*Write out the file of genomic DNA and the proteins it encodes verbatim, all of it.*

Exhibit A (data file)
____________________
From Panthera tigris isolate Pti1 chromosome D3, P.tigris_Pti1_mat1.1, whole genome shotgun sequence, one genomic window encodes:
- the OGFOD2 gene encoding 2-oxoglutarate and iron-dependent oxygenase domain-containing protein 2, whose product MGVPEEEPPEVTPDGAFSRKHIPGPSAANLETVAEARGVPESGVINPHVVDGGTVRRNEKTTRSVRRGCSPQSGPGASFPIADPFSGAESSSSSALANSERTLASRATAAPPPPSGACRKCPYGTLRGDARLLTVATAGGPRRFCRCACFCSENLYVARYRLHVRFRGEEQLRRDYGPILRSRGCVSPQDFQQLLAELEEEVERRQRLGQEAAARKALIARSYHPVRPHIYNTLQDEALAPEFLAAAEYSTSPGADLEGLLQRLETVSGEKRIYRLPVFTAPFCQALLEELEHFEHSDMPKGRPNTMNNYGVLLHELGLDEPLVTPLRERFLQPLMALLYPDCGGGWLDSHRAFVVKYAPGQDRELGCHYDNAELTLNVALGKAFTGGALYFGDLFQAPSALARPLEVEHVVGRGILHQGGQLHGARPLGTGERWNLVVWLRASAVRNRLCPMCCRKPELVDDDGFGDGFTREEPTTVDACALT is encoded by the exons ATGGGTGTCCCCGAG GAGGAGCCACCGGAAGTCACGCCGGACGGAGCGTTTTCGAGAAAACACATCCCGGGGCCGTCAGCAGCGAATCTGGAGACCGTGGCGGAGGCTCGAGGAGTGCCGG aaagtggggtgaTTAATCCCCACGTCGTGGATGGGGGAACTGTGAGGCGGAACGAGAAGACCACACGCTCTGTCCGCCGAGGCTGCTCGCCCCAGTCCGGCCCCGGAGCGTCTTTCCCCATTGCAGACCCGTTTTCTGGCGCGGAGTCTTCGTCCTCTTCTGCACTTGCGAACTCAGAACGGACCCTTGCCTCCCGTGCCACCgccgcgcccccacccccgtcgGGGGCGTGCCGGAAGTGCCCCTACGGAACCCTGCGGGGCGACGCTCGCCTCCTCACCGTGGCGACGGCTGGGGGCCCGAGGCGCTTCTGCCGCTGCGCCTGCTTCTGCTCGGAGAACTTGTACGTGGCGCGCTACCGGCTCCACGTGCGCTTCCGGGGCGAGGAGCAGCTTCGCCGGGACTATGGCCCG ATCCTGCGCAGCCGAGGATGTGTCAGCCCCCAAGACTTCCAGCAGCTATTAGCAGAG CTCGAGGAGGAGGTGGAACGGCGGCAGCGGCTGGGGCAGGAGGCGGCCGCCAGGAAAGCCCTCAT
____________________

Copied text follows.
From Panthera tigris isolate Pti1 chromosome D3, P.tigris_Pti1_mat1.1, whole genome shotgun sequence, one genomic window encodes:
- the OGFOD2 gene encoding 2-oxoglutarate and iron-dependent oxygenase domain-containing protein 2, whose product MGVPEEEPPEVTPDGAFSRKHIPGPSAANLETVAEARGVPESGVINPHVVDGGTVRRNEKTTRSVRRGCSPQSGPGASFPIADPFSGAESSSSSALANSERTLASRATAAPPPPSGACRKCPYGTLRGDARLLTVATAGGPRRFCRCACFCSENLYVARYRLHVRFRGEEQLRRDYGPILRSRGCVSPQDFQQLLAELEEEVERRQRLGQEAAARKALIARSYHPVRPHIYNTLQDEALAPEFLAAAEYSTSPGADLEGLLQRLETVSGEKRIYRLPVFTAPFCQALLEELEHFEHSDMPKGRPNTMNNYGVLLHELGLDEPLVTPLRERFLQPLMALLYPDCGGGWLDSHRAFVVKYAPGQDRELGCHYDNAELTLNVALGKAFTGGALYFGDLFQAPSALARPLEVEHVVGRGILHQGGQLHGARPLGTGERWNLVVWLRASAVRNRLCPMCCRKPELVDDDGFGDGFTREEPTTVDACALT is encoded by the exons ATGGGTGTCCCCGAG GAGGAGCCACCGGAAGTCACGCCGGACGGAGCGTTTTCGAGAAAACACATCCCGGGGCCGTCAGCAGCGAATCTGGAGACCGTGGCGGAGGCTCGAGGAGTGCCGG aaagtggggtgaTTAATCCCCACGTCGTGGATGGGGGAACTGTGAGGCGGAACGAGAAGACCACACGCTCTGTCCGCCGAGGCTGCTCGCCCCAGTCCGGCCCCGGAGCGTCTTTCCCCATTGCAGACCCGTTTTCTGGCGCGGAGTCTTCGTCCTCTTCTGCACTTGCGAACTCAGAACGGACCCTTGCCTCCCGTGCCACCgccgcgcccccacccccgtcgGGGGCGTGCCGGAAGTGCCCCTACGGAACCCTGCGGGGCGACGCTCGCCTCCTCACCGTGGCGACGGCTGGGGGCCCGAGGCGCTTCTGCCGCTGCGCCTGCTTCTGCTCGGAGAACTTGTACGTGGCGCGCTACCGGCTCCACGTGCGCTTCCGGGGCGAGGAGCAGCTTCGCCGGGACTATGGCCCG ATCCTGCGCAGCCGAGGATGTGTCAGCCCCCAAGACTTCCAGCAGCTATTAGCAGAG CTCGAGGAGGAGGTGGAACGGCGGCAGCGGCTGGGGCAGGAGGCGGCCGCCAGGAAAGCCCTCAT